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Journal Article

Methane pathways in winter ice of a thermokarst lake–lagoon–coastal water transect in north Siberia


Spangenberg,  Ines
External Organizations;

Overduin,  Pier Paul
External Organizations;

Damm,  Ellen
External Organizations;

Bussmann,  Ingeborg
External Organizations;

Meyer,  Hanno
External Organizations;


Liebner,  Susanne
3.7 Geomicrobiology, 3.0 Geochemistry, Departments, GFZ Publication Database, Deutsches GeoForschungsZentrum;

Angelopoulos,  Michael
External Organizations;

Biskaborn,  Boris K.
External Organizations;

Grigoriev,  Mikhail N.
External Organizations;

Grosse,  Guido
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Spangenberg, I., Overduin, P. P., Damm, E., Bussmann, I., Meyer, H., Liebner, S., Angelopoulos, M., Biskaborn, B. K., Grigoriev, M. N., Grosse, G. (2021): Methane pathways in winter ice of a thermokarst lake–lagoon–coastal water transect in north Siberia. - The Cryosphere, 15, 3, 1607-1625.

Cite as: https://gfzpublic.gfz-potsdam.de/pubman/item/item_5006377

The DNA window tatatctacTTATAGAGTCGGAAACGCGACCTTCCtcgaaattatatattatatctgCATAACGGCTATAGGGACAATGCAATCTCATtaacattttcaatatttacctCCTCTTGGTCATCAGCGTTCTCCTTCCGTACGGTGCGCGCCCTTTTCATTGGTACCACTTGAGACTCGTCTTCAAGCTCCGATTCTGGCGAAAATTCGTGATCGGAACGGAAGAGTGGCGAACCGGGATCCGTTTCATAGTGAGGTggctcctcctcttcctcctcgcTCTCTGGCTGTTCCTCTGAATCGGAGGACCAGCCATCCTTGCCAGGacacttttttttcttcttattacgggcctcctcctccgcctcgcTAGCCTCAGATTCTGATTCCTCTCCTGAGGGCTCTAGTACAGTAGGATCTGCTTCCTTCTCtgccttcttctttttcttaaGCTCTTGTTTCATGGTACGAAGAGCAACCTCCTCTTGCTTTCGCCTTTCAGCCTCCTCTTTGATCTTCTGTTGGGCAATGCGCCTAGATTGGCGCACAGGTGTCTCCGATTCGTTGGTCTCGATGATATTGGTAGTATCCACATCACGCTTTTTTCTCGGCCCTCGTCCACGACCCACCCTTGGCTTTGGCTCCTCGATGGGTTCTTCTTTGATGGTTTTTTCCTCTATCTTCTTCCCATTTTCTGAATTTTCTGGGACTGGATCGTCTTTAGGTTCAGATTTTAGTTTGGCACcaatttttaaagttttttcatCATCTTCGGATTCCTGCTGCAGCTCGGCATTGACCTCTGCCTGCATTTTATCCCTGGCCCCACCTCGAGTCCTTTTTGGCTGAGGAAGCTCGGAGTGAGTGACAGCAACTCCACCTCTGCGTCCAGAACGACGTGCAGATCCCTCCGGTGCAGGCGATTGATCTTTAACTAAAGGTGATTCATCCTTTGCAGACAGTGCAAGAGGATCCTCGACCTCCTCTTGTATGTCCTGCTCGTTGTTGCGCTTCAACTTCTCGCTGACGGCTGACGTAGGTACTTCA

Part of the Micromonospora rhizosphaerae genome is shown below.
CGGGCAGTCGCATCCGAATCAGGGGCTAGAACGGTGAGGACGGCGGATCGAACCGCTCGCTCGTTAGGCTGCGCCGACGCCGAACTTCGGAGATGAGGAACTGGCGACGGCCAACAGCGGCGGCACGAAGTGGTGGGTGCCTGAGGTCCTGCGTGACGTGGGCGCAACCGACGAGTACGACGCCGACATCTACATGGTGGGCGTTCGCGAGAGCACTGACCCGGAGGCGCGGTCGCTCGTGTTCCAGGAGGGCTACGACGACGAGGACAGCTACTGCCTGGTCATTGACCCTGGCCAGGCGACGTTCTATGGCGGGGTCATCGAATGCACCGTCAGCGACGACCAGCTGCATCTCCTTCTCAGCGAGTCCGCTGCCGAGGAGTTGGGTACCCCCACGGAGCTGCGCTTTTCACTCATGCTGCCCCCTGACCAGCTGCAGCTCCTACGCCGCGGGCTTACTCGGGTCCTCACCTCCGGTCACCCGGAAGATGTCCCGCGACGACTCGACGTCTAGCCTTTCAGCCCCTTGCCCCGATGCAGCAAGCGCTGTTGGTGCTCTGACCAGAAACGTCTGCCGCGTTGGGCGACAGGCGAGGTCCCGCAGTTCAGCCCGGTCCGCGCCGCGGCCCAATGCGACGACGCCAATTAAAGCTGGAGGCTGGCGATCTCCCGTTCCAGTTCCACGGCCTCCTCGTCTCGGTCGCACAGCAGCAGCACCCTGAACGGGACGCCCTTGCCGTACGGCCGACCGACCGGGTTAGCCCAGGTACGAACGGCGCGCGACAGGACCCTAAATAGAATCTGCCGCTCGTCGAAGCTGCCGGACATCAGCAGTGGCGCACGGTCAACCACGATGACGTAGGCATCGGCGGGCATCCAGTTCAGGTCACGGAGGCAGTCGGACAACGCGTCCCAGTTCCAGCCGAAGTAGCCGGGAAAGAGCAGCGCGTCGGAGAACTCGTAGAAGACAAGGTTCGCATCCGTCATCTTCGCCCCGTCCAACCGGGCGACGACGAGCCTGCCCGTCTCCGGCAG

The thermokarst lakes of permafrost regions play a major role in the global carbon cycle. These lakes are sources of methane to the atmosphere although the methane flux is restricted by an ice cover for most of the year. How methane concentrations and fluxes in these waters are affected by the presence of an ice cover is poorly understood. To relate water body morphology, ice formation and methane to each other, we studied the ice of three different water bodies in locations typical of the transition of permafrost from land to ocean in a continuous permafrost coastal region in Siberia. In total, 11 ice cores were analyzed as records of the freezing process and methane composition during the winter season. The three water bodies differed in terms of connectivity to the sea, which affected fall freezing. The first was a bay underlain by submarine permafrost (Tiksi Bay, BY), the second a shallow thermokarst lagoon cut off from the sea in winter (Polar Fox Lagoon, LG) and the third a land-locked freshwater thermokarst lake (Goltsovoye Lake, LK). Ice on all water bodies was mostly methane-supersaturated with respect to atmospheric equilibrium concentration, except for three cores from the isolated lake. In the isolated thermokarst lake, ebullition from actively thawing basin slopes resulted in the localized integration of methane into winter ice. Stable δ13CCH4 isotope signatures indicated that methane in the lagoon ice was oxidized to concentrations close to or below the calculated atmospheric equilibrium concentration. Increasing salinity during winter freezing led to a micro-environment on the lower ice surface where methane oxidation occurred and the lagoon ice functioned as a methane sink. In contrast, the ice of the coastal marine environment was slightly supersaturated with methane, consistent with the brackish water below. Our interdisciplinary process study shows how water body morphology affects ice formation which mitigates methane fluxes to the atmosphere.